The software, which again integrates with RiO, tells ward managers whether patient observations are being made properly, and nurses which medications a patient is on and how long it is until the next observation. “You can put a lot of information in the hands of the observing staff,” said Reed. “They’re better informed about the observations they are doing and there will be more accountability.”

In-house developments

The trust is about to start piloting the nursing observation software’s use. It issues staff with BlackBerry devices for work rather than allowing them to use their own under a bring your on device (BYOD) policy, which is becoming rather fashionable in the NHS. Reed said it is likely to stick to this policy for the new software.

“It’s a little bit old fashioned in some ways, but they do have the advantage of quite a robust technical platform. For me, it really makes the point that having in-house developers gives you a huge amount of opportunity to do what, for them, is relatively simple work, but can have huge benefits,” he added.

Birmingham and Solihull is in the process of moving to electronic prescribing on all its wards and plans to add community work in spring 2017. Reed said such software is relatively unused in mental health trusts because of their specific additional requirements compared with general acute hospitals. These include having to obtain patients’ consent under the Mental Health Act for some treatments and providing services both in hospitals and in communities.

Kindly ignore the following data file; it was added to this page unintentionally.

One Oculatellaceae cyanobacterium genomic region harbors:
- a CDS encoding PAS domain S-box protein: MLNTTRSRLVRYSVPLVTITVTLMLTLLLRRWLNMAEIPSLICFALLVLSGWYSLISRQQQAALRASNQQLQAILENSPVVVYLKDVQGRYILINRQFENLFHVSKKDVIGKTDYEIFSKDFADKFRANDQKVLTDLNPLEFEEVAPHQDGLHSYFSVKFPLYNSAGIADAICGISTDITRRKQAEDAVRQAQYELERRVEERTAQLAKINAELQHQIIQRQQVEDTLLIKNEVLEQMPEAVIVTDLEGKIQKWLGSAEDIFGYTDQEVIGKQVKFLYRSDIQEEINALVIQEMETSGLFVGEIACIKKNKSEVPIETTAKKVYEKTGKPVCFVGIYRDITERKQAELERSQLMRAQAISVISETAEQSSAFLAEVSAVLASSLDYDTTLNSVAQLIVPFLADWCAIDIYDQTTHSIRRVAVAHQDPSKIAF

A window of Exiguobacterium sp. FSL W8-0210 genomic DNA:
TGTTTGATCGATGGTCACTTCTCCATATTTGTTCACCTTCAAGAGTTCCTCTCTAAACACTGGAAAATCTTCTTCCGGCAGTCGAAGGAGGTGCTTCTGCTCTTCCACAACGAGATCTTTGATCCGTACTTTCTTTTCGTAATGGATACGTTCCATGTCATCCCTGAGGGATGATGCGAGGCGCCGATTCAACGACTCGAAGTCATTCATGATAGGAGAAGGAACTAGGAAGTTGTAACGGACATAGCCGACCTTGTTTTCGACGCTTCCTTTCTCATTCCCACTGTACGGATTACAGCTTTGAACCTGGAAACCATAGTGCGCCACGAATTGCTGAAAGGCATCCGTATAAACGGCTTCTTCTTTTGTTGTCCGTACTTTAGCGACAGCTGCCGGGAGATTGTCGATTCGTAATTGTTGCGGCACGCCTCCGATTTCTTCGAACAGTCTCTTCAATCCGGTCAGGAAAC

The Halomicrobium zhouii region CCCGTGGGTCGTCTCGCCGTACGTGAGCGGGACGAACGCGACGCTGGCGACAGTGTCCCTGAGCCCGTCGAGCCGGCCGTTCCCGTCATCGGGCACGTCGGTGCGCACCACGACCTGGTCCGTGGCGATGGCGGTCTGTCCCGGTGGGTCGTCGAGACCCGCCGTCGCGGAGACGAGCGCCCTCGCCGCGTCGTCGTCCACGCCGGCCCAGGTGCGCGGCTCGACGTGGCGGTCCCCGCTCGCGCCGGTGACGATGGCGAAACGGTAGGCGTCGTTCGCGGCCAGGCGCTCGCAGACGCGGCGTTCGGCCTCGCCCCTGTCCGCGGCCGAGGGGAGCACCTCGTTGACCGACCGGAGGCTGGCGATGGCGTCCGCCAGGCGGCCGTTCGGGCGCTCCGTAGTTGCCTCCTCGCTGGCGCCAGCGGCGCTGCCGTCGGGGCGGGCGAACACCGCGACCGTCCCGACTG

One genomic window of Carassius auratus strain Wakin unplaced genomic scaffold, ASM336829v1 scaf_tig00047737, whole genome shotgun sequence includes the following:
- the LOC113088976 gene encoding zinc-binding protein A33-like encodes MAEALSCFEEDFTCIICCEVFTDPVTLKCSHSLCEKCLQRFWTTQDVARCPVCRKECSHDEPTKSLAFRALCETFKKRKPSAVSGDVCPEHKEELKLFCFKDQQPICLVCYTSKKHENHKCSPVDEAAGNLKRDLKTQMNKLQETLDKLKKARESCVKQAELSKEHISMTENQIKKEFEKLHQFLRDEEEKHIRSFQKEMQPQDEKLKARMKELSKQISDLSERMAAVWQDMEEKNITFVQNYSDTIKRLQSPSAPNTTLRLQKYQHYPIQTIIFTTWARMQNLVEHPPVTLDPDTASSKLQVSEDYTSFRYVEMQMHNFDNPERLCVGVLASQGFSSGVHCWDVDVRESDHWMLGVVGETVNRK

Aside from computerising processes, some organisations are using IT to support mental health patients in staying well, according to Rebecca Cotton, director of mental health policy for the NHS Confederation. ClinTouch, an app developed by the University of Manchester and Manchester Mental Health and Social Care Trust, allows users with psychosis to record symptoms daily on a smartphone and for clinicians to get in touch when the data indicates problems rather than waiting for a crisis.

Patient access to records

South London and Maudsley NHS Foundation Trust, which has previously established access to patients’ own data through its MyHealthLocker website, opened its centre for translational informatics in June 2016. Cotton said it is looking at the potential for using virtual reality and wearable technologies.

She added that the UK should look at other countries’ work, such as Australia’s government-funded MindSpot anxiety and depression clinic. More than 50,000 Australians have undertaken free online screenings, which are used by the clinic to produce assessments.

The clinic also offers online courses backed up by telephone support from trained therapists. “As a population, they have phenomenal challenges around remote access,” said Cotton.

“There is a cohort of people who will always want face-to-face contact, and that’s fine,” she said. “But I think people are increasingly going to want to access services with no waiting, in a time and a place that suits them.”

Some NHS mental health trusts are providing online services themselves, or through organisations such as BigWhiteWall, while others are computerising paper processes. But with mental health lagging behind other parts of the NHS in its use of IT, which itself lags in many parts of the public and private sector, there is a lot of ground to make up.